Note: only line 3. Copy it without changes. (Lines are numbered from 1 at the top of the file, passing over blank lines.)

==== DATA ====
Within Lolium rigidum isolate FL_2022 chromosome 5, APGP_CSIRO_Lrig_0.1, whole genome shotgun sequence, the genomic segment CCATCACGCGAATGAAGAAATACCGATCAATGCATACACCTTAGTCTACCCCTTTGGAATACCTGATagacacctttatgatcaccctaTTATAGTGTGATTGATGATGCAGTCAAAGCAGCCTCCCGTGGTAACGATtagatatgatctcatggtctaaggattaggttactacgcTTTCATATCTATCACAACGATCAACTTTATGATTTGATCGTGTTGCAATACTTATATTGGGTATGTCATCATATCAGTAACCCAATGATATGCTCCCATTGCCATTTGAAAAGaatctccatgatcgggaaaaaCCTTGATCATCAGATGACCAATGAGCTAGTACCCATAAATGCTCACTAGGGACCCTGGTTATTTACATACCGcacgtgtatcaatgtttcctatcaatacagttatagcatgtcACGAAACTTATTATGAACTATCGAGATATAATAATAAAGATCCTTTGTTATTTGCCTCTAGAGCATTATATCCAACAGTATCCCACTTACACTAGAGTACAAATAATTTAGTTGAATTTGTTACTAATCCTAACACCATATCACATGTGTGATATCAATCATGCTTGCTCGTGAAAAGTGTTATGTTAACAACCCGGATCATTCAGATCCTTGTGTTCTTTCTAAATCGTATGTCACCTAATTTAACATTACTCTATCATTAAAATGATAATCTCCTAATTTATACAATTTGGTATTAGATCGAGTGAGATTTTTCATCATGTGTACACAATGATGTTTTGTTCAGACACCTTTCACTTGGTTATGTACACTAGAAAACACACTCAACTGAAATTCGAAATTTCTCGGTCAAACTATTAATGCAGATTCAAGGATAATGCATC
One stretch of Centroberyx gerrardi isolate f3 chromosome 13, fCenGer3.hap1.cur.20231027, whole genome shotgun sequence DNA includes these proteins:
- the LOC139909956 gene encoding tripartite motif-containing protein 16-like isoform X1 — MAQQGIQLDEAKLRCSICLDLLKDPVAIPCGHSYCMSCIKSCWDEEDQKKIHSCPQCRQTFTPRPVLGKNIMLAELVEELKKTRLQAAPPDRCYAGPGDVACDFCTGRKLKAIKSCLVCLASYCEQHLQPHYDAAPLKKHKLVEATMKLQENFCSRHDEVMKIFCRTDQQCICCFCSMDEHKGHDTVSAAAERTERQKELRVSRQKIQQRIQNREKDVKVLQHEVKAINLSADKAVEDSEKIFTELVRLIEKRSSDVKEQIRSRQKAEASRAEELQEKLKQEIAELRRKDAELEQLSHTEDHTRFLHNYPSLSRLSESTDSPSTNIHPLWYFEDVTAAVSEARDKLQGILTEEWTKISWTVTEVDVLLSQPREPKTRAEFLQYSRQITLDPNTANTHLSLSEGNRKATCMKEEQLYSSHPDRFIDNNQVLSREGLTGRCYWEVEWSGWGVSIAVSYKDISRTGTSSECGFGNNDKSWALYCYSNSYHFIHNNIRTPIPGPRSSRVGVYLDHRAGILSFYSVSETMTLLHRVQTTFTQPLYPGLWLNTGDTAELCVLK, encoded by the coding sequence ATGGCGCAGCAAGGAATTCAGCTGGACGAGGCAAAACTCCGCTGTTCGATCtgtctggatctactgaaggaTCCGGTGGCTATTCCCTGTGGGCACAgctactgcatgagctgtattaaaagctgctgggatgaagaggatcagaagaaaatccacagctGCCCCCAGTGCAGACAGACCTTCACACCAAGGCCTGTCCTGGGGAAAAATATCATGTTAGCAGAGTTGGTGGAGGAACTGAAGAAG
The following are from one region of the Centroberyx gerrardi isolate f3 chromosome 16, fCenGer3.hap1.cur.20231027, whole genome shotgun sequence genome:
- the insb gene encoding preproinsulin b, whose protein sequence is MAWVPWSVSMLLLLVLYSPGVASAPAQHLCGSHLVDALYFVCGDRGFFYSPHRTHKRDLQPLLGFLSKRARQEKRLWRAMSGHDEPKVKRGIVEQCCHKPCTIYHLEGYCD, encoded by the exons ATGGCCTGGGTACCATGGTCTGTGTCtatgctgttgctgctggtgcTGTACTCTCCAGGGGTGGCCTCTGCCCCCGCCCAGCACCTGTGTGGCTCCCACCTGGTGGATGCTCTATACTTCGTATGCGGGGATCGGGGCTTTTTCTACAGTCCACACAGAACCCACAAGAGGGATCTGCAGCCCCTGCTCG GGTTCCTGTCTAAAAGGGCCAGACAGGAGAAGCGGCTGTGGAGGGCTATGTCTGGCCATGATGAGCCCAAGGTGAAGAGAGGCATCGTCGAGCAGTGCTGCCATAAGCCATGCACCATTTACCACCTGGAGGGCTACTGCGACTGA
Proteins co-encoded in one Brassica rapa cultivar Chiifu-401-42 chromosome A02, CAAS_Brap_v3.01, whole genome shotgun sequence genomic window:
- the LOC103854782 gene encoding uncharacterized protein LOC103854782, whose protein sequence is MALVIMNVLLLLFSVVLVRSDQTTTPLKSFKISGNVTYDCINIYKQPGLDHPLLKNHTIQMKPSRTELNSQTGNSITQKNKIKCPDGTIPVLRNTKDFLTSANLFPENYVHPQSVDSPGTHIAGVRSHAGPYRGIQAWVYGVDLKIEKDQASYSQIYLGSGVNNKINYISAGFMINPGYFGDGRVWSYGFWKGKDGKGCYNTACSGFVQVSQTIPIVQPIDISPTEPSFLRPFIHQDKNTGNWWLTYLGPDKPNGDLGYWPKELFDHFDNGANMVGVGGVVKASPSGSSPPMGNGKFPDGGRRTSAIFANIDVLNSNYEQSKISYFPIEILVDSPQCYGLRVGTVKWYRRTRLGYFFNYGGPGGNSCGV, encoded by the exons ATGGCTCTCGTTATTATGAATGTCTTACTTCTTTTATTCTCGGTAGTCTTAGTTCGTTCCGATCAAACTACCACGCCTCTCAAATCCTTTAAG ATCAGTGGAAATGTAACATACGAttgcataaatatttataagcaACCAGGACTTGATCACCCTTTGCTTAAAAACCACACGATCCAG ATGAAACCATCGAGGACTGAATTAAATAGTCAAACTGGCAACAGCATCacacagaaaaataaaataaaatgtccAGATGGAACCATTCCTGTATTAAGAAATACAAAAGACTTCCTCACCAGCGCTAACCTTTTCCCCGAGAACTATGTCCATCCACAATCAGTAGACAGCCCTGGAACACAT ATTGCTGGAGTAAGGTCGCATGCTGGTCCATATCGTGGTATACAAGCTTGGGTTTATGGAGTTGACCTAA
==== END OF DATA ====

- the LOC139909956 gene encoding tripartite motif-containing protein 16-like isoform X1 — MAQQGIQLDEAKLRCSICLDLLKDPVAIPCGHSYCMSCIKSCWDEEDQKKIHSCPQCRQTFTPRPVLGKNIMLAELVEELKKTRLQAAPPDRCYAGPGDVACDFCTGRKLKAIKSCLVCLASYCEQHLQPHYDAAPLKKHKLVEATMKLQENFCSRHDEVMKIFCRTDQQCICCFCSMDEHKGHDTVSAAAERTERQKELRVSRQKIQQRIQNREKDVKVLQHEVKAINLSADKAVEDSEKIFTELVRLIEKRSSDVKEQIRSRQKAEASRAEELQEKLKQEIAELRRKDAELEQLSHTEDHTRFLHNYPSLSRLSESTDSPSTNIHPLWYFEDVTAAVSEARDKLQGILTEEWTKISWTVTEVDVLLSQPREPKTRAEFLQYSRQITLDPNTANTHLSLSEGNRKATCMKEEQLYSSHPDRFIDNNQVLSREGLTGRCYWEVEWSGWGVSIAVSYKDISRTGTSSECGFGNNDKSWALYCYSNSYHFIHNNIRTPIPGPRSSRVGVYLDHRAGILSFYSVSETMTLLHRVQTTFTQPLYPGLWLNTGDTAELCVLK, encoded by the coding sequence ATGGCGCAGCAAGGAATTCAGCTGGACGAGGCAAAACTCCGCTGTTCGATCtgtctggatctactgaaggaTCCGGTGGCTATTCCCTGTGGGCACAgctactgcatgagctgtattaaaagctgctgggatgaagaggatcagaagaaaatccacagctGCCCCCAGTGCAGACAGACCTTCACACCAAGGCCTGTCCTGGGGAAAAATATCATGTTAGCAGAGTTGGTGGAGGAACTGAAGAAG